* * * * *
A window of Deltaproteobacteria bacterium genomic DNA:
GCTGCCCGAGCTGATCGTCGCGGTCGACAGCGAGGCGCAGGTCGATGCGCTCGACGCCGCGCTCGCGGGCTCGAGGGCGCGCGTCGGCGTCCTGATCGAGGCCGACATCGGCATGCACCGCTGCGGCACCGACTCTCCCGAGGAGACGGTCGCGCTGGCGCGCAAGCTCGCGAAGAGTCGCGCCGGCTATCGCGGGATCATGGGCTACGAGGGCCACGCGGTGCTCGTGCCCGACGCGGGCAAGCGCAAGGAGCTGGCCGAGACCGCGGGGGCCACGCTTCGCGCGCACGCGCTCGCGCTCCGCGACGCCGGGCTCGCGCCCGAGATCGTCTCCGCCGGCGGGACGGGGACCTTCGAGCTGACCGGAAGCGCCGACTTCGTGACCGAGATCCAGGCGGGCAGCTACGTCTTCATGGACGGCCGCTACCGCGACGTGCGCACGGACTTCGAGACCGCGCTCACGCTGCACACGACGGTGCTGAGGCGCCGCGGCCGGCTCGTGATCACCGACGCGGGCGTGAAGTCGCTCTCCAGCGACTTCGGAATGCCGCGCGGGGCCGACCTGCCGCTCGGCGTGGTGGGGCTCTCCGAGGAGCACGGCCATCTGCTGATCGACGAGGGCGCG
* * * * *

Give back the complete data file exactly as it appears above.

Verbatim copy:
A window of Deltaproteobacteria bacterium genomic DNA:
GCTGCCCGAGCTGATCGTCGCGGTCGACAGCGAGGCGCAGGTCGATGCGCTCGACGCCGCGCTCGCGGGCTCGAGGGCGCGCGTCGGCGTCCTGATCGAGGCCGACATCGGCATGCACCGCTGCGGCACCGACTCTCCCGAGGAGACGGTCGCGCTGGCGCGCAAGCTCGCGAAGAGTCGCGCCGGCTATCGCGGGATCATGGGCTACGAGGGCCACGCGGTGCTCGTGCCCGACGCGGGCAAGCGCAAGGAGCTGGCCGAGACCGCGGGGGCCACGCTTCGCGCGCACGCGCTCGCGCTCCGCGACGCCGGGCTCGCGCCCGAGATCGTCTCCGCCGGCGGGACGGGGACCTTCGAGCTGACCGGAAGCGCCGACTTCGTGACCGAGATCCAGGCGGGCAGCTACGTCTTCATGGACGGCCGCTACCGCGACGTGCGCACGGACTTCGAGACCGCGCTCACGCTGCACACGACGGTGCTGAGGCGCCGCGGCCGGCTCGTGATCACCGACGCGGGCGTGAAGTCGCTCTCCAGCGACTTCGGAATGCCGCGCGGGGCCGACCTGCCGCTCGGCGTGGTGGGGCTCTCCGAGGAGCACGGCCATCTGCTGATCGACGAGGGCGCG